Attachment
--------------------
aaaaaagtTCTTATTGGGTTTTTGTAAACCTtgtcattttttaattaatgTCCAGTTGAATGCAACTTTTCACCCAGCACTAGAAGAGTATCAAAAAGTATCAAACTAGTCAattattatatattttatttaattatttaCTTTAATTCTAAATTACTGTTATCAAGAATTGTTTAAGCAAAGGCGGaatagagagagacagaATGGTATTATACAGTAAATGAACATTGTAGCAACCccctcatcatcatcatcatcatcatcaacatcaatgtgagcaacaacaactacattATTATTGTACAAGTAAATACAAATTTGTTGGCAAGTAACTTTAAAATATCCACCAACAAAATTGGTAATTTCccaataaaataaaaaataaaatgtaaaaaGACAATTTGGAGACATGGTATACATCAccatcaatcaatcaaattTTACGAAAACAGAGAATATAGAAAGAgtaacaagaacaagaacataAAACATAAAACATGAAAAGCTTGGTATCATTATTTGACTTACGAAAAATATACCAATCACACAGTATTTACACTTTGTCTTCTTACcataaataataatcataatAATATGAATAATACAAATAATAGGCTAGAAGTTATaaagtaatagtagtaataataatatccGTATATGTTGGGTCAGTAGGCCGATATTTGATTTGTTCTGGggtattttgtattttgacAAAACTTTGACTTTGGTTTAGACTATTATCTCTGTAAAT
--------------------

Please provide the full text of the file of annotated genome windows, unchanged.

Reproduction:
aaaaaagtTCTTATTGGGTTTTTGTAAACCTtgtcattttttaattaatgTCCAGTTGAATGCAACTTTTCACCCAGCACTAGAAGAGTATCAAAAAGTATCAAACTAGTCAattattatatattttatttaattatttaCTTTAATTCTAAATTACTGTTATCAAGAATTGTTTAAGCAAAGGCGGaatagagagagacagaATGGTATTATACAGTAAATGAACATTGTAGCAACCccctcatcatcatcatcatcatcatcaacatcaatgtgagcaacaacaactacattATTATTGTACAAGTAAATACAAATTTGTTGGCAAGTAACTTTAAAATATCCACCAACAAAATTGGTAATTTCccaataaaataaaaaataaaatgtaaaaaGACAATTTGGAGACATGGTATACATCAccatcaatcaatcaaattTTACGAAAACAGAGAATATAGAAAGAgtaacaagaacaagaacataAAACATAAAACATGAAAAGCTTGGTATCATTATTTGACTTACGAAAAATATACCAATCACACAGTATTTACACTTTGTCTTCTTACcataaataataatcataatAATATGAATAATACAAATAATAGGCTAGAAGTTATaaagtaatagtagtaataataatatccGTATATGTTGGGTCAGTAGGCCGATATTTGATTTGTTCTGGggtattttgtattttgacAAAACTTTGACTTTGGTTTAGACTATTATCTCTGTAAAT